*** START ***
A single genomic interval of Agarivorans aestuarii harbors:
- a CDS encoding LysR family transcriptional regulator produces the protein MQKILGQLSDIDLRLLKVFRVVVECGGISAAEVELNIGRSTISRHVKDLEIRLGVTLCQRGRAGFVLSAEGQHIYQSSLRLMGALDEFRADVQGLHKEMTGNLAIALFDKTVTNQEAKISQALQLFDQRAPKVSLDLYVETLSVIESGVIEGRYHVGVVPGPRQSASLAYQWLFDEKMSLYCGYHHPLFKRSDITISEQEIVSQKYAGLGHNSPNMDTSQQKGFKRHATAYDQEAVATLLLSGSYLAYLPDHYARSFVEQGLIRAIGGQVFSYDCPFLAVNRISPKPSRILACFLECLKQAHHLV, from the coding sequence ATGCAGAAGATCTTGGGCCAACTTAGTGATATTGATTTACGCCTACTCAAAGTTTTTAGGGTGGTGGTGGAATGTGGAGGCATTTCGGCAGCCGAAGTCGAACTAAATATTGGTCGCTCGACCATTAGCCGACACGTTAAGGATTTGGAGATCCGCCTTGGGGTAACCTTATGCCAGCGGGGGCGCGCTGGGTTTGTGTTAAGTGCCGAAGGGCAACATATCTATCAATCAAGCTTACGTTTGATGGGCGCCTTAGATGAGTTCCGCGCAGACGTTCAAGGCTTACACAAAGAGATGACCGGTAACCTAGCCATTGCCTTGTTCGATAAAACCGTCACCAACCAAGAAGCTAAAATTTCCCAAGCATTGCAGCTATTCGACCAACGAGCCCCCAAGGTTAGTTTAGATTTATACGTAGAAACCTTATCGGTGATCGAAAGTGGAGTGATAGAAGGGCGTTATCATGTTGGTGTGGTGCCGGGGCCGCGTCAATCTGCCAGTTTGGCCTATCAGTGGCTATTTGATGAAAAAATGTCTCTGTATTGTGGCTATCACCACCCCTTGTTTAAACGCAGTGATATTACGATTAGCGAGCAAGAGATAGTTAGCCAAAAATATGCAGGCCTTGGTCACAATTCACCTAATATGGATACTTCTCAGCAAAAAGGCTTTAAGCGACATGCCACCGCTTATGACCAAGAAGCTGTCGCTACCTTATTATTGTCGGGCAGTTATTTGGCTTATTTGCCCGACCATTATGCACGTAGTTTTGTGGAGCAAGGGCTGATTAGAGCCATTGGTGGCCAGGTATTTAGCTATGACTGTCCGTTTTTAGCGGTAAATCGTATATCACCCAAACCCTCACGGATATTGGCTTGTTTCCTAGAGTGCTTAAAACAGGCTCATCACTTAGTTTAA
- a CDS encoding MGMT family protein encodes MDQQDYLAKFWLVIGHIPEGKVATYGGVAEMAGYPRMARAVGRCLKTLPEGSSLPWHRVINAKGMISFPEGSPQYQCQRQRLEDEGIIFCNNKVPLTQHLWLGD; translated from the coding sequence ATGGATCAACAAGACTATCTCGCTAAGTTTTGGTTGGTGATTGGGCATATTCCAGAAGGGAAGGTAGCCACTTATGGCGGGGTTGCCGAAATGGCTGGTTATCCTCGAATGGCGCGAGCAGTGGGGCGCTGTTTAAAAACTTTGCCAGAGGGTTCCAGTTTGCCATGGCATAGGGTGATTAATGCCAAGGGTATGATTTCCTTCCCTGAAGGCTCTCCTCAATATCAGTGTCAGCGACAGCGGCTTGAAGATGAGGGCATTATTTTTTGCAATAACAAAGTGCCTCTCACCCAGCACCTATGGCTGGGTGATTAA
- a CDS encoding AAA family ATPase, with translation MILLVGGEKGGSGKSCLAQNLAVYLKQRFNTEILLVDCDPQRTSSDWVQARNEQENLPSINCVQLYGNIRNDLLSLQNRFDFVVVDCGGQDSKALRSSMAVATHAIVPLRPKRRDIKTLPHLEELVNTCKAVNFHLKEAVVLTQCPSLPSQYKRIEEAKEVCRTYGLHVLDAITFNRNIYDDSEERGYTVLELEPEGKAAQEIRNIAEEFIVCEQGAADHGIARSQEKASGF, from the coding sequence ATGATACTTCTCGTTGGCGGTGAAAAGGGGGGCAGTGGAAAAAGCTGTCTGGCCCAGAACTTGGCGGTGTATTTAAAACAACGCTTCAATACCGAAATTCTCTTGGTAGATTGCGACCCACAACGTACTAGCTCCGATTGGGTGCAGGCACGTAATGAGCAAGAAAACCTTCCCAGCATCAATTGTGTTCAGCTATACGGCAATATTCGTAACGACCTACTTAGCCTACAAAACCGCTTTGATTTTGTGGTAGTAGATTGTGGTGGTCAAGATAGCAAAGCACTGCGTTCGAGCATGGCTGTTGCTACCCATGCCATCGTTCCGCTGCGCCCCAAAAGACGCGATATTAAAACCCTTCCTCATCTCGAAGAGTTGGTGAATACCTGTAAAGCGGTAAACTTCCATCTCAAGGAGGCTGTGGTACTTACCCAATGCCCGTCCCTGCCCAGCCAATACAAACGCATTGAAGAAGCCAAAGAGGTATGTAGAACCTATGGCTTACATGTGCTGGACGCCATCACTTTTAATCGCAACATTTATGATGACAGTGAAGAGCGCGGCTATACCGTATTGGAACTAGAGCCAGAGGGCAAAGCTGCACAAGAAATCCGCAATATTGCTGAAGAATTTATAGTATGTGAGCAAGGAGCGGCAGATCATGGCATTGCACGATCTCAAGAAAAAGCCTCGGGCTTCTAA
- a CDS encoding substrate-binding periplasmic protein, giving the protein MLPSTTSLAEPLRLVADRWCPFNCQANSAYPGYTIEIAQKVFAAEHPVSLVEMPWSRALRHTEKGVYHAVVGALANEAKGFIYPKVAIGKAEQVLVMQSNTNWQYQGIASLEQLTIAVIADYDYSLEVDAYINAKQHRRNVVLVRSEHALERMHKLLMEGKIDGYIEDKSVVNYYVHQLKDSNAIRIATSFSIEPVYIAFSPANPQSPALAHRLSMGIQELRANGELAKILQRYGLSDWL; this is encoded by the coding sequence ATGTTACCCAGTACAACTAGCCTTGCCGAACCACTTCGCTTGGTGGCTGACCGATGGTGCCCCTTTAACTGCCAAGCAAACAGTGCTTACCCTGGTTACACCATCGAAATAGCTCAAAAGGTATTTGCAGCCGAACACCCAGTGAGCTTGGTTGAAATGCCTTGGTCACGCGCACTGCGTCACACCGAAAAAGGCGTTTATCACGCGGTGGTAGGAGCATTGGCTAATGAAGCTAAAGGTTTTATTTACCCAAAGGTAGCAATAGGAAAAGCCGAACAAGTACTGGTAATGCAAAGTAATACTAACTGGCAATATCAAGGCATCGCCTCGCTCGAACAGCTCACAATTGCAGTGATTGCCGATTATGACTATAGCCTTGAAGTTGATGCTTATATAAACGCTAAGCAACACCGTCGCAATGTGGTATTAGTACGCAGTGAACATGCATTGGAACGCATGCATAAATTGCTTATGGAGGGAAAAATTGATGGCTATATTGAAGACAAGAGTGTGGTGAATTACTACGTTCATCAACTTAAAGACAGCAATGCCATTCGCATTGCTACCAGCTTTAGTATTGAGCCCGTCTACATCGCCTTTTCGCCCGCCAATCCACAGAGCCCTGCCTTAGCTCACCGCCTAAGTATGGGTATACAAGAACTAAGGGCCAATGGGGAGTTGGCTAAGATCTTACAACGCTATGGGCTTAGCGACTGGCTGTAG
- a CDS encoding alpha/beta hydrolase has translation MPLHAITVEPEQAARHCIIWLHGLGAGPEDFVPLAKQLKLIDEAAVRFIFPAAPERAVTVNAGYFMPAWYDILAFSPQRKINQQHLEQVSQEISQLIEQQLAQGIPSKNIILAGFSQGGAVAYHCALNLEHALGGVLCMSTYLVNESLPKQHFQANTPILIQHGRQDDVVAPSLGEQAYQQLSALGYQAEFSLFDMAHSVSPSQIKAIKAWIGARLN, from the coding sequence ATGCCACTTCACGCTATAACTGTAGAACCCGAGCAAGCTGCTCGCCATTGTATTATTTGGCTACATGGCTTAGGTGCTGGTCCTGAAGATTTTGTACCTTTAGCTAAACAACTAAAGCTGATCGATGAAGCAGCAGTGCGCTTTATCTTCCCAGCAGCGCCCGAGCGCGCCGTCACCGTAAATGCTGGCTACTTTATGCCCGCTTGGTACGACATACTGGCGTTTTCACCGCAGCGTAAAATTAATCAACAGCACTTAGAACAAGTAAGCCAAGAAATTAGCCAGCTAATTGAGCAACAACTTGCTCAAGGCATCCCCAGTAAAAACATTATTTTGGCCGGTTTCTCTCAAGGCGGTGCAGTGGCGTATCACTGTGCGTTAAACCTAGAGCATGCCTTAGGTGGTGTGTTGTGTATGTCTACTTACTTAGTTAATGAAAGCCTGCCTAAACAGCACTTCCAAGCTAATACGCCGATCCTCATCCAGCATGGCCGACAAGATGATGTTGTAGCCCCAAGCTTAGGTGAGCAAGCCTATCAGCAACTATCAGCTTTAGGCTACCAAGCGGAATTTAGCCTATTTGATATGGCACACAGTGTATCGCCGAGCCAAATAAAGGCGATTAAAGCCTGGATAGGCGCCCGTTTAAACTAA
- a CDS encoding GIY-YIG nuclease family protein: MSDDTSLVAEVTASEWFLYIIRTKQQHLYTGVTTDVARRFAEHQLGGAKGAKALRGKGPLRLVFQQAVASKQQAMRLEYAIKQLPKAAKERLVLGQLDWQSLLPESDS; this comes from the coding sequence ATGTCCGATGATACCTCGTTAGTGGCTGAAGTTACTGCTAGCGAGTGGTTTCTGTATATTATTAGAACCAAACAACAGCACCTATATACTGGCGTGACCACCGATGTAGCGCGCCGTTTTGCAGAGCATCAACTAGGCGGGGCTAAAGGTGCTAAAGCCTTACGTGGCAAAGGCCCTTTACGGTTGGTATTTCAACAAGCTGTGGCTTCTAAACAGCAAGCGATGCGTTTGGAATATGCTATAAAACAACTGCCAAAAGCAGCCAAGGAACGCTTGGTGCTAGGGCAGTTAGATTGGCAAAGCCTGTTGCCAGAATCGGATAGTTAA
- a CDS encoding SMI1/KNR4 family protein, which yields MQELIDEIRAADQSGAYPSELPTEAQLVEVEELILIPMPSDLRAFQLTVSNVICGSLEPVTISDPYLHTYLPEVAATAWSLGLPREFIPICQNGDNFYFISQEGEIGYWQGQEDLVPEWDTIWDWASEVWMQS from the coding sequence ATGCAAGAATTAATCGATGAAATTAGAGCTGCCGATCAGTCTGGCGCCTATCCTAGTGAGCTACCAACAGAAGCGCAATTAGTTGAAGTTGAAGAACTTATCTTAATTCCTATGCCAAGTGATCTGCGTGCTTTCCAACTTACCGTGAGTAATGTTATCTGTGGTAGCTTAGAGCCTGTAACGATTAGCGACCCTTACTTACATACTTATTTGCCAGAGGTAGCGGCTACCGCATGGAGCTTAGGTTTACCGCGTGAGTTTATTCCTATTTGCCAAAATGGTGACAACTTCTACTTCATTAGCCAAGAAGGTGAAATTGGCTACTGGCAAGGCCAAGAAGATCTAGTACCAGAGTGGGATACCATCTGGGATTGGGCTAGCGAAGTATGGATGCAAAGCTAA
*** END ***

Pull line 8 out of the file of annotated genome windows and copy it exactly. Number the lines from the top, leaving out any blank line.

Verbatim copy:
- a CDS encoding SMI1/KNR4 family protein, which yields MQELIDEIRAADQSGAYPSELPTEAQLVEVEELILIPMPSDLRAFQLTVSNVICGSLEPVTISDPYLHTYLPEVAATAWSLGLPREFIPICQNGDNFYFISQEGEIGYWQGQEDLVPEWDTIWDWASEVWMQS from the coding sequence ATGCAAGAATTAATCGATGAAATTAGAGCTGCCGATCAGTCTGGCGCCTATCCTAGTGAGCTACCAACAGAAGCGCAATTAGTTGAAGTTGAAGAACTTATCTTAATTCCTATGCCAAGTGATCTGCGTGCTTTCCAACTTACCGTGAGTAATGTTATCTGTGGTAGCTTAGAGCCTGTAACGATTAGCGACCCTTACTTACATACTTATTTGCCAGAGGTAGCGGCTACCGCATGGAGCTTAGGTTTACCGCGTGAGTTTATTCCTATTTGCCAAAATGGTGACAACTTCTACTTCATTAGCCAAGAAGGTGAAATTGGCTACTGGCAAGGCCAAGAAGATCTAGTACCAGAGTGGGATACCATCTGGGATTGGGCTAGCGAAGTATGGATGCAAAGCTAA